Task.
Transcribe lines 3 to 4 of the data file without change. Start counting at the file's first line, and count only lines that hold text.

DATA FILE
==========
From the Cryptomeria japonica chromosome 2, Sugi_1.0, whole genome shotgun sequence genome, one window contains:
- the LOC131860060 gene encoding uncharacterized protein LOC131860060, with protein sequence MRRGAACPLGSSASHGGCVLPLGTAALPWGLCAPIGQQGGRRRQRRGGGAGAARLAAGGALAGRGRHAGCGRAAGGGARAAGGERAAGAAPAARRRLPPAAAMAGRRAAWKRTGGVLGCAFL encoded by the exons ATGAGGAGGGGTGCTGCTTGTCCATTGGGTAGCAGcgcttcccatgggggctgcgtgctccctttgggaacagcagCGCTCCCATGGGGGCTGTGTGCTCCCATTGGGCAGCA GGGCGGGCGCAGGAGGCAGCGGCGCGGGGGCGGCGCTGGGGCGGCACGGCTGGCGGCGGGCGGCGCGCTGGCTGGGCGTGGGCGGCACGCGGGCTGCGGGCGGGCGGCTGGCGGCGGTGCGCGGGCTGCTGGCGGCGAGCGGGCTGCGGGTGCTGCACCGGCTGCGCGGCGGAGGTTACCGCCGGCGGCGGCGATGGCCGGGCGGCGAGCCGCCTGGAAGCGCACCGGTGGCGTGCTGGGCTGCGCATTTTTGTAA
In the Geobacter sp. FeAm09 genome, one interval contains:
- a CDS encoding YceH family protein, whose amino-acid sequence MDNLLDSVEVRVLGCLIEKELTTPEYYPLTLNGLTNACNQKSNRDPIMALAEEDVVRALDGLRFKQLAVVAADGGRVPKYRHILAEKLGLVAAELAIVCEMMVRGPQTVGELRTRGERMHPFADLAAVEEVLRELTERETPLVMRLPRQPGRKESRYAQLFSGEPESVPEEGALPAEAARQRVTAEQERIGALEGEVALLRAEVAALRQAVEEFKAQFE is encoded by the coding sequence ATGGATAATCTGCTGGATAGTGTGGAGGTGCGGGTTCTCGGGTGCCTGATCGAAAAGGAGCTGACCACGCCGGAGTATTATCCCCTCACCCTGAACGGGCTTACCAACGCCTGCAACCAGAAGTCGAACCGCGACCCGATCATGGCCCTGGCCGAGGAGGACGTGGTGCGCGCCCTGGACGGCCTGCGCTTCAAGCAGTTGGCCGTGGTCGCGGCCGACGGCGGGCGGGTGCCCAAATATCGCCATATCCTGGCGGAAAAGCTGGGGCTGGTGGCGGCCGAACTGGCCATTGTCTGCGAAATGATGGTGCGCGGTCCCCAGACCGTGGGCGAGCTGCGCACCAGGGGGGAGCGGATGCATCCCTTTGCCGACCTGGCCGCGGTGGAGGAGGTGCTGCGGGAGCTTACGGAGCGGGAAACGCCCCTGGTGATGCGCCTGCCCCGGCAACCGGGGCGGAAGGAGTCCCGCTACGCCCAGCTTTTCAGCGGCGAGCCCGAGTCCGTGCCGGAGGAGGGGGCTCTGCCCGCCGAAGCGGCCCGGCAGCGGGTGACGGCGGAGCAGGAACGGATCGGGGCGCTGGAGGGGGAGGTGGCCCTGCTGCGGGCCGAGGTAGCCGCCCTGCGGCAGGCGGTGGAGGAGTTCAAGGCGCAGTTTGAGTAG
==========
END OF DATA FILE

In the Geobacter sp. FeAm09 genome, one interval contains:
- a CDS encoding YceH family protein, whose amino-acid sequence MDNLLDSVEVRVLGCLIEKELTTPEYYPLTLNGLTNACNQKSNRDPIMALAEEDVVRALDGLRFKQLAVVAADGGRVPKYRHILAEKLGLVAAELAIVCEMMVRGPQTVGELRTRGERMHPFADLAAVEEVLRELTERETPLVMRLPRQPGRKESRYAQLFSGEPESVPEEGALPAEAARQRVTAEQERIGALEGEVALLRAEVAALRQAVEEFKAQFE is encoded by the coding sequence ATGGATAATCTGCTGGATAGTGTGGAGGTGCGGGTTCTCGGGTGCCTGATCGAAAAGGAGCTGACCACGCCGGAGTATTATCCCCTCACCCTGAACGGGCTTACCAACGCCTGCAACCAGAAGTCGAACCGCGACCCGATCATGGCCCTGGCCGAGGAGGACGTGGTGCGCGCCCTGGACGGCCTGCGCTTCAAGCAGTTGGCCGTGGTCGCGGCCGACGGCGGGCGGGTGCCCAAATATCGCCATATCCTGGCGGAAAAGCTGGGGCTGGTGGCGGCCGAACTGGCCATTGTCTGCGAAATGATGGTGCGCGGTCCCCAGACCGTGGGCGAGCTGCGCACCAGGGGGGAGCGGATGCATCCCTTTGCCGACCTGGCCGCGGTGGAGGAGGTGCTGCGGGAGCTTACGGAGCGGGAAACGCCCCTGGTGATGCGCCTGCCCCGGCAACCGGGGCGGAAGGAGTCCCGCTACGCCCAGCTTTTCAGCGGCGAGCCCGAGTCCGTGCCGGAGGAGGGGGCTCTGCCCGCCGAAGCGGCCCGGCAGCGGGTGACGGCGGAGCAGGAACGGATCGGGGCGCTGGAGGGGGAGGTGGCCCTGCTGCGGGCCGAGGTAGCCGCCCTGCGGCAGGCGGTGGAGGAGTTCAAGGCGCAGTTTGAGTAG